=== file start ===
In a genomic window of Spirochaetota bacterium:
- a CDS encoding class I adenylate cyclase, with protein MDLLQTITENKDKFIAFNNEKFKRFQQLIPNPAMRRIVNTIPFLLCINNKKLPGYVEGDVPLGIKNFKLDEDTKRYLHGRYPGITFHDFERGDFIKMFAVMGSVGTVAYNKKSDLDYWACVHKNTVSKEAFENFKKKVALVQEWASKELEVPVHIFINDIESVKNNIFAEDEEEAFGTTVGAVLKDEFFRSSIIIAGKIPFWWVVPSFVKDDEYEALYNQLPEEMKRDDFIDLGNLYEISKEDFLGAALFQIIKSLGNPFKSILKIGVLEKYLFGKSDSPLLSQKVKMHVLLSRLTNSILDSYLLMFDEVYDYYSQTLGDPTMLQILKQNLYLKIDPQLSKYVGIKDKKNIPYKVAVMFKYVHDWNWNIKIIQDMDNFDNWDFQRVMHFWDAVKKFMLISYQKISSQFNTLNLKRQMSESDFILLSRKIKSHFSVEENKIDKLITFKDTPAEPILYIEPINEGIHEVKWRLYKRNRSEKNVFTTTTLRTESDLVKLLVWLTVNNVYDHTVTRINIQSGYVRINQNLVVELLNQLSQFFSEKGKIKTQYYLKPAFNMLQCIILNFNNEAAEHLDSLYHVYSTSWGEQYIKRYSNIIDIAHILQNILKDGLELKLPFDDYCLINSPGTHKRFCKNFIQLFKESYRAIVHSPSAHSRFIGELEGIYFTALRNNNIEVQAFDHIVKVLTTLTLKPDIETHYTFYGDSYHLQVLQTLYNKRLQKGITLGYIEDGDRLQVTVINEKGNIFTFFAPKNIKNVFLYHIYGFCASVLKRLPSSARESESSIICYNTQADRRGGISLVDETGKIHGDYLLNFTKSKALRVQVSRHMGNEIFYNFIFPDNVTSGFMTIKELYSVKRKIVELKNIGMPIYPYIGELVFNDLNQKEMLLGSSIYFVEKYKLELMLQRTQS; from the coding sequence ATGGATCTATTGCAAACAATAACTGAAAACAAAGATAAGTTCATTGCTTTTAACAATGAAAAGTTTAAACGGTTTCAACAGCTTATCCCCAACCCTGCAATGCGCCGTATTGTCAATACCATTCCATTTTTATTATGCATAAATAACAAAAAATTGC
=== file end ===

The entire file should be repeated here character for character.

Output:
In a genomic window of Spirochaetota bacterium:
- a CDS encoding class I adenylate cyclase, with protein MDLLQTITENKDKFIAFNNEKFKRFQQLIPNPAMRRIVNTIPFLLCINNKKLPGYVEGDVPLGIKNFKLDEDTKRYLHGRYPGITFHDFERGDFIKMFAVMGSVGTVAYNKKSDLDYWACVHKNTVSKEAFENFKKKVALVQEWASKELEVPVHIFINDIESVKNNIFAEDEEEAFGTTVGAVLKDEFFRSSIIIAGKIPFWWVVPSFVKDDEYEALYNQLPEEMKRDDFIDLGNLYEISKEDFLGAALFQIIKSLGNPFKSILKIGVLEKYLFGKSDSPLLSQKVKMHVLLSRLTNSILDSYLLMFDEVYDYYSQTLGDPTMLQILKQNLYLKIDPQLSKYVGIKDKKNIPYKVAVMFKYVHDWNWNIKIIQDMDNFDNWDFQRVMHFWDAVKKFMLISYQKISSQFNTLNLKRQMSESDFILLSRKIKSHFSVEENKIDKLITFKDTPAEPILYIEPINEGIHEVKWRLYKRNRSEKNVFTTTTLRTESDLVKLLVWLTVNNVYDHTVTRINIQSGYVRINQNLVVELLNQLSQFFSEKGKIKTQYYLKPAFNMLQCIILNFNNEAAEHLDSLYHVYSTSWGEQYIKRYSNIIDIAHILQNILKDGLELKLPFDDYCLINSPGTHKRFCKNFIQLFKESYRAIVHSPSAHSRFIGELEGIYFTALRNNNIEVQAFDHIVKVLTTLTLKPDIETHYTFYGDSYHLQVLQTLYNKRLQKGITLGYIEDGDRLQVTVINEKGNIFTFFAPKNIKNVFLYHIYGFCASVLKRLPSSARESESSIICYNTQADRRGGISLVDETGKIHGDYLLNFTKSKALRVQVSRHMGNEIFYNFIFPDNVTSGFMTIKELYSVKRKIVELKNIGMPIYPYIGELVFNDLNQKEMLLGSSIYFVEKYKLELMLQRTQS; from the coding sequence ATGGATCTATTGCAAACAATAACTGAAAACAAAGATAAGTTCATTGCTTTTAACAATGAAAAGTTTAAACGGTTTCAACAGCTTATCCCCAACCCTGCAATGCGCCGTATTGTCAATACCATTCCATTTTTATTATGCATAAATAACAAAAAATTGC